In the developed FFM predictive model, the cumulative SEE and r2 by individual predictors are shown in Table 4. The determination coefficient between the predictive FFM by the single predictor h2/ZF-F and FFMDXA was r2 = 0.837. As the predictors sex, weight, and age were added into the model, the determination coefficients changed to r2 = 0.881, 0.893, and 0.922, respectively. The standard β coefficients of the predictors’ height squared/impedance, sex, weight, and age were 0.43, 0.36, 0.25, and −0.18, respectively, and the variance inflation factor (VIF) values were 4.27, 2.25, 2.49, and 1.16, respectively.

Table 4 Multiple stepwise regression analysis results for h2/ZF-F measured with foot-to-foot BIA as an independent variable and FFMDXA as a dependent variable

Table 5 shows a comparison of the results for the mean and bias. The regression line and correlation coefficients between FFMDXA and FFMBIA predicted by the model for sex and BF% are shown in Table 5. The correlation coefficients of different BF%DXA subgroups ranged from 0.89 to 0.94 (r = 0.89–0.94). The subgroups with the largest bias ± SD of FFMDXA and FFMBIA were the BF%DXA > 40 % (female subgroup) and the BF%DXA > 30 % (male subgroup), with bias ± SD of −2.0 ± 2.9 kg and 2.1 ± 3.2 kg, respectively. The subgroups with the smallest bias ± SD of FFMDXA and FFMBIA were the female subgroup and the male subgroup, with bias ± SD of 0.0 ± 3.0 kg and 0.0 ± 3.2 kg, respectively. Although the Bland–Altman plot indicates that there was a systematic error with the BIA method, this error was small. For example, the BIA method would underestimate FFM by an average of 2.2 % in an individual with an FFM of 40 kg and overestimate FFM by −1.5 % in an individual with an FFM of 60 kg.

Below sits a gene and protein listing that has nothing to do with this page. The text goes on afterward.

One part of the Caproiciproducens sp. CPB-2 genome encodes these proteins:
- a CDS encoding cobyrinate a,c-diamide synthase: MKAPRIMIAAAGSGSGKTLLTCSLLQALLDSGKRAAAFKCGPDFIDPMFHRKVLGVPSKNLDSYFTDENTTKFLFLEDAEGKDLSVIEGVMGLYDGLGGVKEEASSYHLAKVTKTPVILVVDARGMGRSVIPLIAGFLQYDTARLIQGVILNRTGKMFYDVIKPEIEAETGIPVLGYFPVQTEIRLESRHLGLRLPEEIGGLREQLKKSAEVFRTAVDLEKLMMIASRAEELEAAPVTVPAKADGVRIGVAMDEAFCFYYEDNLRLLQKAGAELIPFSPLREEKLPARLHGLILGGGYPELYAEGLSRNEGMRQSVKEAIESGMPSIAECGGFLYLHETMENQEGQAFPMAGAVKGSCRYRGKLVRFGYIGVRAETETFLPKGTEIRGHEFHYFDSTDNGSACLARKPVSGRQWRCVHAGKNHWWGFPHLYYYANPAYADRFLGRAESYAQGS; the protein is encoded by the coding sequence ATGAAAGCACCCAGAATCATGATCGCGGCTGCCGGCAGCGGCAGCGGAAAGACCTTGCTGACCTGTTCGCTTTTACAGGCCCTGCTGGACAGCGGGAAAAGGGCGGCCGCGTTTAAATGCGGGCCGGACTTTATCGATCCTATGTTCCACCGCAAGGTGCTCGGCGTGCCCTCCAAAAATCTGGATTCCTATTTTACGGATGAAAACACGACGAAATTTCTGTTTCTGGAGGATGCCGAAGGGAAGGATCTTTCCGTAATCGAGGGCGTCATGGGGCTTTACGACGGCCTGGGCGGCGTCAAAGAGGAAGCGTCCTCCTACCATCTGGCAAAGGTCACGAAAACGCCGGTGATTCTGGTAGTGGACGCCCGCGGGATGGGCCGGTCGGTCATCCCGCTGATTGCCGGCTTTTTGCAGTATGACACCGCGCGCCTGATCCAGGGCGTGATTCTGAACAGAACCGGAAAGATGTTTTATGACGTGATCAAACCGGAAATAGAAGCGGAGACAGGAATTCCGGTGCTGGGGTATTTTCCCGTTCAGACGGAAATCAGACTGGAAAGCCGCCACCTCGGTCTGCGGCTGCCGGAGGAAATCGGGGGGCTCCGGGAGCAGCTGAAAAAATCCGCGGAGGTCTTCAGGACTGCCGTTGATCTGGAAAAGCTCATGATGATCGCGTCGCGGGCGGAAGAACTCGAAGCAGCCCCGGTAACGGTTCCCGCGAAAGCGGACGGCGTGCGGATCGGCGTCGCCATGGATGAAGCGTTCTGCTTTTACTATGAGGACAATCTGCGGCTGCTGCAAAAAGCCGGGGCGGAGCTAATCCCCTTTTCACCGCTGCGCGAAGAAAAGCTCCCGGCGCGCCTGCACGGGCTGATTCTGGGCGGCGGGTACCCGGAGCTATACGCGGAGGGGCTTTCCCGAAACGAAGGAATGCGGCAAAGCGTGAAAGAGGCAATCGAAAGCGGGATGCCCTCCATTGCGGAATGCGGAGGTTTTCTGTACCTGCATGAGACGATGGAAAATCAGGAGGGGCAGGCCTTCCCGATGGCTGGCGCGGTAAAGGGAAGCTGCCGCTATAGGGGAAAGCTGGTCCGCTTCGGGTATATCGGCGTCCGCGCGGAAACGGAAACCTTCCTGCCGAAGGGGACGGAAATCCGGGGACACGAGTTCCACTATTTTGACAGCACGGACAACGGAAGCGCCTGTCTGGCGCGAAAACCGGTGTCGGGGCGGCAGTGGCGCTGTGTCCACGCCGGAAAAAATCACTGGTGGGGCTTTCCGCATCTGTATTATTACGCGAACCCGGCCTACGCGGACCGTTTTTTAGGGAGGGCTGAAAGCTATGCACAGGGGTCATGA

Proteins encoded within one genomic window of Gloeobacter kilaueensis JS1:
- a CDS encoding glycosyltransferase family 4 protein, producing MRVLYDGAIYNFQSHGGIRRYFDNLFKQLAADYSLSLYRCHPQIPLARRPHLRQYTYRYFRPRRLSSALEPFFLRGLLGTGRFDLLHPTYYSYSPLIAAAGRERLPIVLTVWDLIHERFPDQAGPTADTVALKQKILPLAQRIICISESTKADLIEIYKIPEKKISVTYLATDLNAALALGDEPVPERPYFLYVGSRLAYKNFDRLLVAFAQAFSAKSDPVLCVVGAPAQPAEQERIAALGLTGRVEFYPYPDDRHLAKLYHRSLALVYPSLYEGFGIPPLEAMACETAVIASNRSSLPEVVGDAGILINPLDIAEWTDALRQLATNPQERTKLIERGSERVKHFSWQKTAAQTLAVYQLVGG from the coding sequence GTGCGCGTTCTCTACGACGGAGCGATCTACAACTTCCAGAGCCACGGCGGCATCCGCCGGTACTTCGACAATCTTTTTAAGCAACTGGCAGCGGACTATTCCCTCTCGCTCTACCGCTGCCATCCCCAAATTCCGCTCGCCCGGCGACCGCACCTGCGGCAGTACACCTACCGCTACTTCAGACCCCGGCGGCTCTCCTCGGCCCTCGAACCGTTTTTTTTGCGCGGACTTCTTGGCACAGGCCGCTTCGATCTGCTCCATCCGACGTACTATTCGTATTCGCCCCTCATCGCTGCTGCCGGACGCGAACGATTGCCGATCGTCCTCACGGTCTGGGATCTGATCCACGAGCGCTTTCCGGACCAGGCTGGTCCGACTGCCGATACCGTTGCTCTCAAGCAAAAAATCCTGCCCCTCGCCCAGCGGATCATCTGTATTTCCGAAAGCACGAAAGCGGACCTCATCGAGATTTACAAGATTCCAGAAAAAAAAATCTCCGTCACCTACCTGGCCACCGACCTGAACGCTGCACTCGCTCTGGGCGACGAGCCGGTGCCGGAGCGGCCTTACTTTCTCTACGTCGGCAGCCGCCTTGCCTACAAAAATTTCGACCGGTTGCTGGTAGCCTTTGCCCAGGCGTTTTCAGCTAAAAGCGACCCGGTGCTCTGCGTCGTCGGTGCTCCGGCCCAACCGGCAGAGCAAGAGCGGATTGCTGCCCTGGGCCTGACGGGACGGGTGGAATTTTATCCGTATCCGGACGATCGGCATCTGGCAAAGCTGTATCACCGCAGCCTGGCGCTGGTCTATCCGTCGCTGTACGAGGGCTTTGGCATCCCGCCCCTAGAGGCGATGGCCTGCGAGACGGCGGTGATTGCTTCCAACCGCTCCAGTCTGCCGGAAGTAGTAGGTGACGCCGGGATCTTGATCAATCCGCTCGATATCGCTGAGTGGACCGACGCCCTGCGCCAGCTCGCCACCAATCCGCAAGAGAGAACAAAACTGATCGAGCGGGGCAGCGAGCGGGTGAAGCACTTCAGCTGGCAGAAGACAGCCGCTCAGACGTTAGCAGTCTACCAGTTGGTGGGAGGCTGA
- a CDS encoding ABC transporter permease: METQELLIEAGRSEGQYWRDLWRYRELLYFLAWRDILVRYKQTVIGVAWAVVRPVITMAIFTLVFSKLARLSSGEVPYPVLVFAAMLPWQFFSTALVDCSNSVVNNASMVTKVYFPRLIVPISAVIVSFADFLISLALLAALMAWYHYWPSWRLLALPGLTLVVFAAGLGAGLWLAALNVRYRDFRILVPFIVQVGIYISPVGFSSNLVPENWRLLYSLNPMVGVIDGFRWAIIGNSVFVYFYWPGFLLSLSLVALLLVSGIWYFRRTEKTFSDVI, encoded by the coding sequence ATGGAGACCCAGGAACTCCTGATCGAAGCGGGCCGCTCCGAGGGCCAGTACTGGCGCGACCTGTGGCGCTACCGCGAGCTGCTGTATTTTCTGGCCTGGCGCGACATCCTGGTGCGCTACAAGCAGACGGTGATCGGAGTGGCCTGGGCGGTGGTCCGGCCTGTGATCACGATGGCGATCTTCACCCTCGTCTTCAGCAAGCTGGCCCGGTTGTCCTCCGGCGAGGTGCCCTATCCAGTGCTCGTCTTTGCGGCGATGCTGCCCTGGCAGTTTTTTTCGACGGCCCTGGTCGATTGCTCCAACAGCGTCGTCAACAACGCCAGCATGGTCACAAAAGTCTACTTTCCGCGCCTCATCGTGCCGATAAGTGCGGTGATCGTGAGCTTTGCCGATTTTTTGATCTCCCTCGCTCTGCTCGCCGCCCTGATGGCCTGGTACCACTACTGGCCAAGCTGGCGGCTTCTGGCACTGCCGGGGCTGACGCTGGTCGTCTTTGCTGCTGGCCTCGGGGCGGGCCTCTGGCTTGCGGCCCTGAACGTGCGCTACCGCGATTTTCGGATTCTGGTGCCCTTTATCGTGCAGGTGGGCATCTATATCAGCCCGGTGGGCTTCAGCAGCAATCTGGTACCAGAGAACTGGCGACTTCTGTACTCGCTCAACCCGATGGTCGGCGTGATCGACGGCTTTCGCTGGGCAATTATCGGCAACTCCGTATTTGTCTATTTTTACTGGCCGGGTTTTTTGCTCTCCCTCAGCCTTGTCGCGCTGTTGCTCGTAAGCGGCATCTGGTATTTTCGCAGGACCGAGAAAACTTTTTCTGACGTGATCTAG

Table 5 Comparison of the results of FFMDXA and FFMBIA for different %BF subgroupsa